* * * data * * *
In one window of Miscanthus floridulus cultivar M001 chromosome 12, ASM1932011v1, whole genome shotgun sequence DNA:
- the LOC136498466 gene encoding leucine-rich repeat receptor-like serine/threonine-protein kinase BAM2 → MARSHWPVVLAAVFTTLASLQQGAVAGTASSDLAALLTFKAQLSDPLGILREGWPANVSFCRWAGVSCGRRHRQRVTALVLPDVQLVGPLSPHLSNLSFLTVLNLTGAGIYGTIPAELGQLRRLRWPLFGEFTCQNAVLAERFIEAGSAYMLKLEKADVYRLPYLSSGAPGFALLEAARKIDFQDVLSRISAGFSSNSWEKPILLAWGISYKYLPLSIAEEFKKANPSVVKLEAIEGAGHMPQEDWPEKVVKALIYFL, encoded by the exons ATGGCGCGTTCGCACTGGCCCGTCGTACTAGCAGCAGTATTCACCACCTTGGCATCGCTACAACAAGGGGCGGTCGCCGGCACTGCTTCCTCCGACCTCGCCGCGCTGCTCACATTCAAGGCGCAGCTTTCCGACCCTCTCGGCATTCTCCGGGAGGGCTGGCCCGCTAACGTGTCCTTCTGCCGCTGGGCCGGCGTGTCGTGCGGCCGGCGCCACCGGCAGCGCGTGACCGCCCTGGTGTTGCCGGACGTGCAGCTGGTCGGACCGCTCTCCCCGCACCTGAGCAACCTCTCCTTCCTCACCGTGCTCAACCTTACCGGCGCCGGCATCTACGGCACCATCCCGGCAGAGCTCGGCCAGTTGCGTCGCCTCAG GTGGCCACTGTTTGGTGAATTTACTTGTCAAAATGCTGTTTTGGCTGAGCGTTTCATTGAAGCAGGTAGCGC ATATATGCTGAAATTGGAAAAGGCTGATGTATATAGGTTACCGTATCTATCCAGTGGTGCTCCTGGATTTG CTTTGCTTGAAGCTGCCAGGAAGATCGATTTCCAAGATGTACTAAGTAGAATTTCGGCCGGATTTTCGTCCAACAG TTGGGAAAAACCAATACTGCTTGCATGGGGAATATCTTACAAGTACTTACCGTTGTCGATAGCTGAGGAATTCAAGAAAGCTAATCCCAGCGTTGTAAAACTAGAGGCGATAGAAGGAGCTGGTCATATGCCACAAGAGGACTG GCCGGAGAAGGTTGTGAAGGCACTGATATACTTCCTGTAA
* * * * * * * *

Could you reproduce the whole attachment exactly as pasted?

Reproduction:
In one window of Miscanthus floridulus cultivar M001 chromosome 12, ASM1932011v1, whole genome shotgun sequence DNA:
- the LOC136498466 gene encoding leucine-rich repeat receptor-like serine/threonine-protein kinase BAM2 → MARSHWPVVLAAVFTTLASLQQGAVAGTASSDLAALLTFKAQLSDPLGILREGWPANVSFCRWAGVSCGRRHRQRVTALVLPDVQLVGPLSPHLSNLSFLTVLNLTGAGIYGTIPAELGQLRRLRWPLFGEFTCQNAVLAERFIEAGSAYMLKLEKADVYRLPYLSSGAPGFALLEAARKIDFQDVLSRISAGFSSNSWEKPILLAWGISYKYLPLSIAEEFKKANPSVVKLEAIEGAGHMPQEDWPEKVVKALIYFL, encoded by the exons ATGGCGCGTTCGCACTGGCCCGTCGTACTAGCAGCAGTATTCACCACCTTGGCATCGCTACAACAAGGGGCGGTCGCCGGCACTGCTTCCTCCGACCTCGCCGCGCTGCTCACATTCAAGGCGCAGCTTTCCGACCCTCTCGGCATTCTCCGGGAGGGCTGGCCCGCTAACGTGTCCTTCTGCCGCTGGGCCGGCGTGTCGTGCGGCCGGCGCCACCGGCAGCGCGTGACCGCCCTGGTGTTGCCGGACGTGCAGCTGGTCGGACCGCTCTCCCCGCACCTGAGCAACCTCTCCTTCCTCACCGTGCTCAACCTTACCGGCGCCGGCATCTACGGCACCATCCCGGCAGAGCTCGGCCAGTTGCGTCGCCTCAG GTGGCCACTGTTTGGTGAATTTACTTGTCAAAATGCTGTTTTGGCTGAGCGTTTCATTGAAGCAGGTAGCGC ATATATGCTGAAATTGGAAAAGGCTGATGTATATAGGTTACCGTATCTATCCAGTGGTGCTCCTGGATTTG CTTTGCTTGAAGCTGCCAGGAAGATCGATTTCCAAGATGTACTAAGTAGAATTTCGGCCGGATTTTCGTCCAACAG TTGGGAAAAACCAATACTGCTTGCATGGGGAATATCTTACAAGTACTTACCGTTGTCGATAGCTGAGGAATTCAAGAAAGCTAATCCCAGCGTTGTAAAACTAGAGGCGATAGAAGGAGCTGGTCATATGCCACAAGAGGACTG GCCGGAGAAGGTTGTGAAGGCACTGATATACTTCCTGTAA